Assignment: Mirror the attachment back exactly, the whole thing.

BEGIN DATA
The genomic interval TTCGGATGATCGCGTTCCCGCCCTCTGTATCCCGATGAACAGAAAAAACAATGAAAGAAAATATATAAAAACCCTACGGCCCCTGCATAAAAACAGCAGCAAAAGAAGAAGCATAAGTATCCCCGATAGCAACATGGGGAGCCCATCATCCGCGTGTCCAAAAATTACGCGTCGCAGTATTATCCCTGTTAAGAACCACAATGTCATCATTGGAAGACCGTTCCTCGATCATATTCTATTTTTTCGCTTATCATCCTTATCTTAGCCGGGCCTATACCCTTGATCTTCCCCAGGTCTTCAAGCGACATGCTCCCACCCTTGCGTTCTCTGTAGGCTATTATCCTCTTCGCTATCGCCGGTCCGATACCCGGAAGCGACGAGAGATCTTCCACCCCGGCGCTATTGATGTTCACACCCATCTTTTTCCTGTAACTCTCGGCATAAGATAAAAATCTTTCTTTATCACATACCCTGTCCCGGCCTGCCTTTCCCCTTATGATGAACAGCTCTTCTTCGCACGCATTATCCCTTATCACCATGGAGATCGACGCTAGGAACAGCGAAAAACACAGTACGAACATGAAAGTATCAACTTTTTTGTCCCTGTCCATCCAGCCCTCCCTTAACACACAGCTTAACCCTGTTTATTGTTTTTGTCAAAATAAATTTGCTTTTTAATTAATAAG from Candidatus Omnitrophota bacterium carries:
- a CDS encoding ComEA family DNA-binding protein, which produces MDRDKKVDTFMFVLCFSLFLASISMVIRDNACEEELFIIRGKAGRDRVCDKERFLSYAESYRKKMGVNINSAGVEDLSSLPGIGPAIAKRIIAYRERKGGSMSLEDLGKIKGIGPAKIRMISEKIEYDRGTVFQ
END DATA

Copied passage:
The genomic interval TTCGGATGATCGCGTTCCCGCCCTCTGTATCCCGATGAACAGAAAAAACAATGAAAGAAAATATATAAAAACCCTACGGCCCCTGCATAAAAACAGCAGCAAAAGAAGAAGCATAAGTATCCCCGATAGCAACATGGGGAGCCCATCATCCGCGTGTCCAAAAATTACGCGTCGCAGTATTATCCCTGTTAAGAACCACAATGTCATCATTGGAAGACCGTTCCTCGATCATATTCTATTTTTTCGCTTATCATCCTTATCTTAGCCGGGCCTATACCCTTGATCTTCCCCAGGTCTTCAAGCGACATGCTCCCACCCTTGCGTTCTCTGTAGGCTATTATCCTCTTCGCTATCGCCGGTCCGATACCCGGAAGCGACGAGAGATCTTCCACCCCGGCGCTATTGATGTTCACACCCATCTTTTTCCTGTAACTCTCGGCATAAGATAAAAATCTTTCTTTATCACATACCCTGTCCCGGCCTGCCTTTCCCCTTATGATGAACAGCTCTTCTTCGCACGCATTATCCCTTATCACCATGGAGATCGACGCTAGGAACAGCGAAAAACACAGTACGAACATGAAAGTATCAACTTTTTTGTCCCTGTCCATCCAGCCCTCCCTTAACACACAGCTTAACCCTGTTTATTGTTTTTGTCAAAATAAATTTGCTTTTTAATTAATAAG from Candidatus Omnitrophota bacterium carries:
- a CDS encoding ComEA family DNA-binding protein, which produces MDRDKKVDTFMFVLCFSLFLASISMVIRDNACEEELFIIRGKAGRDRVCDKERFLSYAESYRKKMGVNINSAGVEDLSSLPGIGPAIAKRIIAYRERKGGSMSLEDLGKIKGIGPAKIRMISEKIEYDRGTVFQ